All three points of view miss three important facts: first, the US and its international status has changed, or rather fell steeply. Second, the Arab countries in the Gulf and elsewhere, especially in recent times, have changed dramatically and started to look after their own interests, primarily in military defense. And third, the world has changed and is constantly changing, from a unipolar world dominated by the US as a gendarme, to a multipolar world where other powers, notably Russia and China, have taken responsibility for the fate of humanity. As a result, the influence of the US and the Western alliance in general has declined over the past two decades. The truth is, the undisputed universal hegemony of the US did not last more than a decade. It started and ended in the 1990s, when Washington ruled the world, fully aware of its power and might, with which it intervened militarily in the Middle East and Europe, and then left. However, since the beginning of this century and through four administrations – George W. Bush, Barack Obama, Donald Trump and Joe Biden – the US has lost sight of the global balance of power and its wisdom, its foresight in how it has used its own power and treated its allies.
Now, after a decade of revolutions, turmoil, civil war, terrorist violence and anarchy, the Arab world and the Gulf states have finally succeeded in embracing radical reforms, decisively changing the economic, social and political realities in the nation states of the region. It is only natural that such changes should require a process of reconsideration of geopolitical interests, reassessment of strategic threats, friends and allies. These processes, in turn, are closely interlinked with the relations of the countries concerned in a global environment that has also changed dramatically as a result of the transformation of the rules of the game applicable during the Cold War. All this has led to a state of decay in the Western camp due to Brexit in Europe and related developments in the US, a sharp decline in its role in the Arab world and above all in the Gulf region, and the spectacular rise of Russia and China on the world stage.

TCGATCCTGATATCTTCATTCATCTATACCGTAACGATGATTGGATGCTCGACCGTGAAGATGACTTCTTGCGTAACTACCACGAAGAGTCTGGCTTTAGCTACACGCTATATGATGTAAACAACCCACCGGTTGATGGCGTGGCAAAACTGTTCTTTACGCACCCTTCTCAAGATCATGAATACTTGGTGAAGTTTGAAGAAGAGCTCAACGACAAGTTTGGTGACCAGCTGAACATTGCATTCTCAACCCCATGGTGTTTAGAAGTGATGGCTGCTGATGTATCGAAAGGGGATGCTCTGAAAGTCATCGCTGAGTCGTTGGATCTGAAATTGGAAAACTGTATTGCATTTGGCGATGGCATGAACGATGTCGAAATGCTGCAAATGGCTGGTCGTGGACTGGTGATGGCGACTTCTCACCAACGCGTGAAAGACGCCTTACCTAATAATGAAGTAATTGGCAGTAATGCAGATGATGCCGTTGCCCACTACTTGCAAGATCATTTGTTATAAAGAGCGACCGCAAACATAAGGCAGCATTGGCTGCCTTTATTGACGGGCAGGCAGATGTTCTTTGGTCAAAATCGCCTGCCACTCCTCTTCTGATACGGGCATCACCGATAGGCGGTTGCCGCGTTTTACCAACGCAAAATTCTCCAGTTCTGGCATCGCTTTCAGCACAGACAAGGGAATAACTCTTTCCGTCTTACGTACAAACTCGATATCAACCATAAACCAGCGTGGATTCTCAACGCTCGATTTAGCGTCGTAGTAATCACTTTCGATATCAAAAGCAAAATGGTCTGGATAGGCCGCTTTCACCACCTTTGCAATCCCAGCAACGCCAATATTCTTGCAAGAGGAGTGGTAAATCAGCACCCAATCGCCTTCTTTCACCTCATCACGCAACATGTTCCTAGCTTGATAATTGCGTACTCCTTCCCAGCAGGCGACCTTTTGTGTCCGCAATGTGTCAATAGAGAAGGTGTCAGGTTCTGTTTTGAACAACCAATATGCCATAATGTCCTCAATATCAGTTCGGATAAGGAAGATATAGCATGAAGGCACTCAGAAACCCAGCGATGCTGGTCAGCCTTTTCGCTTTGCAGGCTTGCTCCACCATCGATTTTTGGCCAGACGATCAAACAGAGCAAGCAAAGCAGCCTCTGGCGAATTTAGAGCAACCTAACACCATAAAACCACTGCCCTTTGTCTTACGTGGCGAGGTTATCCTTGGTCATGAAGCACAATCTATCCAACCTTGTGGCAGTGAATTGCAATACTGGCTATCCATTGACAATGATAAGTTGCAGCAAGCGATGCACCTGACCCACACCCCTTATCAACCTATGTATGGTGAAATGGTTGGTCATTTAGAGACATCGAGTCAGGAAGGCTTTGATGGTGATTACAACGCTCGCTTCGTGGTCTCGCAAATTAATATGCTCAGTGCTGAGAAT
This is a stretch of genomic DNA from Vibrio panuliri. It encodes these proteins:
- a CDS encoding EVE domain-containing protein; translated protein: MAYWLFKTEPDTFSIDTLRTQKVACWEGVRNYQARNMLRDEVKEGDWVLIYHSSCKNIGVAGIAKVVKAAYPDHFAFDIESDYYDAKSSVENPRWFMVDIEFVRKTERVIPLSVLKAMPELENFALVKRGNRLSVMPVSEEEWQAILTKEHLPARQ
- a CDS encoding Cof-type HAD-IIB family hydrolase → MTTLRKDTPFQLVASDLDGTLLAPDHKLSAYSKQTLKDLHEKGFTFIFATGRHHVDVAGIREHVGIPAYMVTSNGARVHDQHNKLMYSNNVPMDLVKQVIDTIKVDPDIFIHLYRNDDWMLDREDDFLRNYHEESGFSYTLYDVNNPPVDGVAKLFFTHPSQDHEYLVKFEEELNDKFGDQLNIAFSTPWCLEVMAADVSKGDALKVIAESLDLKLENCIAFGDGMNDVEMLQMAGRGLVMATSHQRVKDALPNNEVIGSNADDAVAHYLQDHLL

One of the main consequences of all these changes, taken together, has been the so-called new Arab politics and the difficult search for a national security concept. The disgraceful flight of the US from Afghanistan and its retreat from Syria and Iraq have clearly played their part in this regard, as have direct attacks on vital targets in the Gulf. Nor could the results of the US experiments in “democratization” in the region be ignored. The crisis in Afghanistan infamously ended with the collapse of the state, the flight of the political leadership to Kabul and the transfer of power to the Taliban, who now rule the country in exactly the same way as before. The US experiment in Iraq was also deplorable, eventually leading to government paralysis. The Iraqi state is now unable to fulfil its protective or developmental functions and long after the elections it is unable to elect a head of state or cabinet to run the country. The US modernization mission abroad has completely ignored its experience and how long it took to mature and the fact that even the US is still not fully formed two centuries after its creation.
The current Biden administration in Washington has not shown the slightest interest in the reform taking place in the Gulf and other Arab countries. They know little about efforts to diversify income sources and assimilate women and religious and ethnic minorities into national institutional structures. The US approaches the world, including the Gulf states, through the prism of globalization, based on the spread of a system of moral and material values defined only by the West. The West simultaneously acts as a global hegemon and therefore promotes geostrategic goals that benefit only it, such as limiting and besieging emerging rivals Russia and China. However, the 21st century is dictating completely different rules of the game on the world stage, which the US does not know and cannot base its policies on. This is why the influence and dominance of the United States is steadily declining.
Viktor Mikhin, corresponding member of RANS, exclusively for the online magazine “New Eastern Outlook”.